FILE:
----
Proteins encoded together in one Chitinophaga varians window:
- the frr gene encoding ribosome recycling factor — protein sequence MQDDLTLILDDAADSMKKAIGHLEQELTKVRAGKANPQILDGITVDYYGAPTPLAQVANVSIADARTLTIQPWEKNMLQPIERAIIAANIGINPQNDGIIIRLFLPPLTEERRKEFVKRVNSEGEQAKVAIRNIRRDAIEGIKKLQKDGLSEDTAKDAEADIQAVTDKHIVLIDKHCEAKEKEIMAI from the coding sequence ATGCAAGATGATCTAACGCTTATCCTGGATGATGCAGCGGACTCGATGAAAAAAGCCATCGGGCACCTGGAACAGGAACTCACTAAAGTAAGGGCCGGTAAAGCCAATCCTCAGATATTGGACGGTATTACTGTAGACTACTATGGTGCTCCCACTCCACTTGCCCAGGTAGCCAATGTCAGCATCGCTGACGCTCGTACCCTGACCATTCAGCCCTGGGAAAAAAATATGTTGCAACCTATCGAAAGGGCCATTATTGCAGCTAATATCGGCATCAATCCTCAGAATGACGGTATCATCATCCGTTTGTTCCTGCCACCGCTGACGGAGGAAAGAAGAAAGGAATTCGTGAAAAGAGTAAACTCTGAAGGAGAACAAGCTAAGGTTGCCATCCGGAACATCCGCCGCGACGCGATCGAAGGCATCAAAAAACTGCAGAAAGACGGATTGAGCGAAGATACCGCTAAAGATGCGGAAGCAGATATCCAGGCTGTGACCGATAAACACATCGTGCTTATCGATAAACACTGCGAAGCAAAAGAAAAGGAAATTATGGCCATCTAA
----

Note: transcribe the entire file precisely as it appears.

Proteins encoded together in one Chitinophaga varians window:
- the frr gene encoding ribosome recycling factor — protein sequence MQDDLTLILDDAADSMKKAIGHLEQELTKVRAGKANPQILDGITVDYYGAPTPLAQVANVSIADARTLTIQPWEKNMLQPIERAIIAANIGINPQNDGIIIRLFLPPLTEERRKEFVKRVNSEGEQAKVAIRNIRRDAIEGIKKLQKDGLSEDTAKDAEADIQAVTDKHIVLIDKHCEAKEKEIMAI from the coding sequence ATGCAAGATGATCTAACGCTTATCCTGGATGATGCAGCGGACTCGATGAAAAAAGCCATCGGGCACCTGGAACAGGAACTCACTAAAGTAAGGGCCGGTAAAGCCAATCCTCAGATATTGGACGGTATTACTGTAGACTACTATGGTGCTCCCACTCCACTTGCCCAGGTAGCCAATGTCAGCATCGCTGACGCTCGTACCCTGACCATTCAGCCCTGGGAAAAAAATATGTTGCAACCTATCGAAAGGGCCATTATTGCAGCTAATATCGGCATCAATCCTCAGAATGACGGTATCATCATCCGTTTGTTCCTGCCACCGCTGACGGAGGAAAGAAGAAAGGAATTCGTGAAAAGAGTAAACTCTGAAGGAGAACAAGCTAAGGTTGCCATCCGGAACATCCGCCGCGACGCGATCGAAGGCATCAAAAAACTGCAGAAAGACGGATTGAGCGAAGATACCGCTAAAGATGCGGAAGCAGATATCCAGGCTGTGACCGATAAACACATCGTGCTTATCGATAAACACTGCGAAGCAAAAGAAAAGGAAATTATGGCCATCTAA